“Morris was a tremendous friend to me. I was introduced to him at OCA in 1999 when I was going through a difficult period. He showed me incredible kindness and I am grateful forever to him. We developed a friendship. Morris would share his work with me. He was a beautiful and sensitive writer. We shared the same birthday. For the last twenty years we would get together on our birthday and get shawarma, talk movies, books and baseball. Morris was an excellent human being and I will miss him greatly,” shares former student, Matt Bahen. 

“Morris thought and taught across the disciplines long before the University embraced this principle. He invited students and faculty from across campus to explore with him what new media was becoming at OCA,” remembers Faculty of Art Professor Michèle White.   

"I recall him in rooms with every surface piled with books, magazines and papers. In a sunken chair by a footstool where the readings piled highest of all, Morris delved into slow, solitary work - marking, annotating the archives, or building the transformative coursework of social change. A fire burned dangerously nearby,” Doyle recounts. 

Thank you to Professor Michèle White for her support in writing this tribute and to all those who shared their memories of Professor Morris Wolfe. 

Sources:    
The Toronto Star
Grubstreet Books
“Cruelties of fate and a legacy of kindness” by David Macfarlane (2003), The Globe and Mail 

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Wolfe was a faculty member and mentor at the University for 30 years.
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The Arts and Science digital publication editorial Committee- composed of Ross Bullen, Ian Keteku, Michelle Miller, Kathy Kiloh, Maria Belén Ordóñez, and Suzanne Stein  - are thrilled and so pleased to announce the second Issue of the Arts and Science Review, Writing Upside Down Worlds. This Issue contains a collection of fourteen student papers, selected from faculty nominations of best student writing from the 2020-21 academic year.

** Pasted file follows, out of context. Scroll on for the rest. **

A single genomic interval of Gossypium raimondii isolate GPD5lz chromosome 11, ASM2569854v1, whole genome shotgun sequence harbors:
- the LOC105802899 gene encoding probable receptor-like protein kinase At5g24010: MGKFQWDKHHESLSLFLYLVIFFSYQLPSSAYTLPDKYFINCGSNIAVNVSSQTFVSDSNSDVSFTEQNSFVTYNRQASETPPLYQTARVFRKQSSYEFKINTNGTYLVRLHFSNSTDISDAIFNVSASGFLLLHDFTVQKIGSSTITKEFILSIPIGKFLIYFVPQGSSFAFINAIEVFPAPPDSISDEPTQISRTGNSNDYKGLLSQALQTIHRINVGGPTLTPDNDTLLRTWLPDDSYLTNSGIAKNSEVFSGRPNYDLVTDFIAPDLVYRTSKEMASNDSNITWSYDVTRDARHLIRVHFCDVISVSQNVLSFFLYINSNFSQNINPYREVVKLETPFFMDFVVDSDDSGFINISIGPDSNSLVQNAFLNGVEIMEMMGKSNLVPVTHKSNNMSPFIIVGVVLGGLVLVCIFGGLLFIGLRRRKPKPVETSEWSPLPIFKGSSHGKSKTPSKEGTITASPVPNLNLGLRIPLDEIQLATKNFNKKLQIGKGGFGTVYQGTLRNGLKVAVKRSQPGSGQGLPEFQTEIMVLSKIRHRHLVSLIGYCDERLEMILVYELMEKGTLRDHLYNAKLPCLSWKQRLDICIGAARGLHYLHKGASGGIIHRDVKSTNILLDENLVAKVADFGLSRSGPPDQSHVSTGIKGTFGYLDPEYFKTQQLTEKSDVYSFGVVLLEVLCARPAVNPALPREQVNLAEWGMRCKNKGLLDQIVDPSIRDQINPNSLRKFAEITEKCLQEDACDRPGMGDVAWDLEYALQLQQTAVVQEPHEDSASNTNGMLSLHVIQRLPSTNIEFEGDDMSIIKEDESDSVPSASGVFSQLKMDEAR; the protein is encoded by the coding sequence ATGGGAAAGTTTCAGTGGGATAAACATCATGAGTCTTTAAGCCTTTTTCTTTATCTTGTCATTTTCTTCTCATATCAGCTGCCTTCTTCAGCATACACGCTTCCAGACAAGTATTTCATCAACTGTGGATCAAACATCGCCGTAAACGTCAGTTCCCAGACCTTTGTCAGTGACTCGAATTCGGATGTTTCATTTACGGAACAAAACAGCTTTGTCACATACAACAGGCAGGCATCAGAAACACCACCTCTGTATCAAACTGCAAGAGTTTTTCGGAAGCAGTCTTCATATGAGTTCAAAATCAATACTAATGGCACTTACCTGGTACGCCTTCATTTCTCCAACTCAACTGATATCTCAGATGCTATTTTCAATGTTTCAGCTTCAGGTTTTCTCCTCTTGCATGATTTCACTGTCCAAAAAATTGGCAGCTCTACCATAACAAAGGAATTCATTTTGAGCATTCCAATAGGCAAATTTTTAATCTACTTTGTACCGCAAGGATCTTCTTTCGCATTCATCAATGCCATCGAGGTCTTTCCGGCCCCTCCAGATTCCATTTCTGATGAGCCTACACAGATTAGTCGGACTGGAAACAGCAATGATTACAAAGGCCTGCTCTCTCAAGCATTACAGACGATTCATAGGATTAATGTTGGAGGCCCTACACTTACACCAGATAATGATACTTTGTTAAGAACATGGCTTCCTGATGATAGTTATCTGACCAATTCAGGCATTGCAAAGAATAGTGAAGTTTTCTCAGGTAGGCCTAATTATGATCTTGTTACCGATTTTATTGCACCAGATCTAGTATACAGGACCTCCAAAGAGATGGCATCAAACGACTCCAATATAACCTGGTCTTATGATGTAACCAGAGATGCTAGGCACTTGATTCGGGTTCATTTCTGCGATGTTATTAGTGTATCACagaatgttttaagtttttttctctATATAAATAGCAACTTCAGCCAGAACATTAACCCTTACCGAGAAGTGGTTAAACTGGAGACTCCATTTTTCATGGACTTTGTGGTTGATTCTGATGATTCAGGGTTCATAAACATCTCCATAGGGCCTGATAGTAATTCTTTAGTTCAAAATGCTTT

We applaud the students whose papers were selected. It was a delight to team up with students to edit their excellent essays and collaborate on the website over the summer months. One goal of this publication is for continued collaboration between students and faculty so that the website becomes a unique public showcase of Arts and Science at OCAD University. This website is a platform to highlight the writing, resilience, and creativity of students- and the faculty who support them.

Thank you to Nicole Vella, web designer and Digital Futures undergraduate student who continues to work closely with both IT and The Review Committee on this digital publication. We are also grateful for the funding received from the Faculty of Arts and Science, which made it possible to award Greta Hamilton with a cash prize for their essay, “Black Hauntology in Claudia Rankine’s Citizen: An American Lyric”. Faculty funds also continue to assist in maintaining the website. A special thanks to this year’s faculty Committee who generously volunteered their time over the summer months.

We are sure you’ll enjoy the second Issue!  Stay tuned for the next essay submission call at the end of Fall and Winter Terms. The Committee for this publication is formed at the end of April. All nominations from the Fall and Winter term are reviewed once a Committee and process have been established. We encourage you to share The Arts and Science Review  as widely as possible !    
 
https://artsandsciencereview.ocadu.ca/
 
Sincerely,
 
Maria Belén Ordóñez
 
Ross Bullen
Ian Keteku
Kathy Kiloh
Michelle Miller
Suzanne Stein

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The Arts and Science digital publication editorial Committee are thrilled and so pleased to announce the second Issue of the Arts and Science Review, Writing Upside Down Worlds.